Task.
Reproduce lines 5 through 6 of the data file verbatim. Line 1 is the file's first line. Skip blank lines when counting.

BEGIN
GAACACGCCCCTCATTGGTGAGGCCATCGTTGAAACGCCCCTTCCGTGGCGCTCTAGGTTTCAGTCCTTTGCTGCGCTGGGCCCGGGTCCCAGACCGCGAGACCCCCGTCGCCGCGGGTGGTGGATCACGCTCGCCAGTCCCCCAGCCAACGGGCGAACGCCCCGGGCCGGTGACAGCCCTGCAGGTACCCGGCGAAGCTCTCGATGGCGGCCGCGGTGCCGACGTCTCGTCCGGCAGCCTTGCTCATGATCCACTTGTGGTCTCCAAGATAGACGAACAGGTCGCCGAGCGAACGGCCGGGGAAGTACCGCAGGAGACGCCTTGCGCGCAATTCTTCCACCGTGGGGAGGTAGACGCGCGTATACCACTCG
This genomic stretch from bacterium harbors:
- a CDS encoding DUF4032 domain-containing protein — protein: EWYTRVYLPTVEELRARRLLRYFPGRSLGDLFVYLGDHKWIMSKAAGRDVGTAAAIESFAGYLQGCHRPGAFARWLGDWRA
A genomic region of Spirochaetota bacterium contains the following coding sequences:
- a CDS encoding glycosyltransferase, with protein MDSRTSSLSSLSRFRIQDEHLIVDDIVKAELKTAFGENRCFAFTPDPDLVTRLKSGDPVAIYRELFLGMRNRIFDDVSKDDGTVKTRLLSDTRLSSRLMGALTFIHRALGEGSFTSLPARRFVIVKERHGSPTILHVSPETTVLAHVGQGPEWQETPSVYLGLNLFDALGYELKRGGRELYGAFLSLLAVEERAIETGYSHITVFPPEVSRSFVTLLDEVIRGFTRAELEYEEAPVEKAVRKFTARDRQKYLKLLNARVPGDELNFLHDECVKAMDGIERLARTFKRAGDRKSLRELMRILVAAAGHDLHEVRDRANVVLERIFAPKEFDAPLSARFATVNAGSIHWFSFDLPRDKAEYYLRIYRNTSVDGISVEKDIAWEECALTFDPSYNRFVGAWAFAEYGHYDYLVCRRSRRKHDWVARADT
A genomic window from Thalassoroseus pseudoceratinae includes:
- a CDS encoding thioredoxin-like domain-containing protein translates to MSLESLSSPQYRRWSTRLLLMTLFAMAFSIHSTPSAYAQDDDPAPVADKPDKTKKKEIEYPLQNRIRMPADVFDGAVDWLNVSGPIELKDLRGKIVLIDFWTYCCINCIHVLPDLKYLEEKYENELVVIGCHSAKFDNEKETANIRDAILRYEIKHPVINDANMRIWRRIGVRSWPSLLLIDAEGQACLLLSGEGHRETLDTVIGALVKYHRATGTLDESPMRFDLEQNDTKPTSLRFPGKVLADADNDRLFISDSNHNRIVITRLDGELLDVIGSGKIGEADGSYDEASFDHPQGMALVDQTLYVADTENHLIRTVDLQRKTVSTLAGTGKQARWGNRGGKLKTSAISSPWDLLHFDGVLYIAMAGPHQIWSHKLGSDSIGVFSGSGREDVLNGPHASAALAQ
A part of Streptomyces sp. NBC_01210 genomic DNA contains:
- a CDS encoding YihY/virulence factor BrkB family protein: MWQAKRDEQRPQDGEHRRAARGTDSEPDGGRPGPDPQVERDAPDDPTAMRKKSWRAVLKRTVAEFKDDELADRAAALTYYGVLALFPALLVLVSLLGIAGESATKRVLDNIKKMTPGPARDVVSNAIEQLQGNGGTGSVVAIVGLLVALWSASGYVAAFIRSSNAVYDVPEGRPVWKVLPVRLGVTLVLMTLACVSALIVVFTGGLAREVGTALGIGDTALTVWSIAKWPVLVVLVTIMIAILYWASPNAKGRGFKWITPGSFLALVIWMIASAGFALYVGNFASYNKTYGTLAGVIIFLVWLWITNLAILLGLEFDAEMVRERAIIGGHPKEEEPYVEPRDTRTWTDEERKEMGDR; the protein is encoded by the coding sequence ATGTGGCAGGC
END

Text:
- a CDS encoding glycosyltransferase, with protein MDSRTSSLSSLSRFRIQDEHLIVDDIVKAELKTAFGENRCFAFTPDPDLVTRLKSGDPVAIYRELFLGMRNRIFDDVSKDDGTVKTRLLSDTRLSSRLMGALTFIHRALGEGSFTSLPARRFVIVKERHGSPTILHVSPETTVLAHVGQGPEWQETPSVYLGLNLFDALGYELKRGGRELYGAFLSLLAVEERAIETGYSHITVFPPEVSRSFVTLLDEVIRGFTRAELEYEEAPVEKAVRKFTARDRQKYLKLLNARVPGDELNFLHDECVKAMDGIERLARTFKRAGDRKSLRELMRILVAAAGHDLHEVRDRANVVLERIFAPKEFDAPLSARFATVNAGSIHWFSFDLPRDKAEYYLRIYRNTSVDGISVEKDIAWEECALTFDPSYNRFVGAWAFAEYGHYDYLVCRRSRRKHDWVARADT
A genomic window from Thalassoroseus pseudoceratinae includes: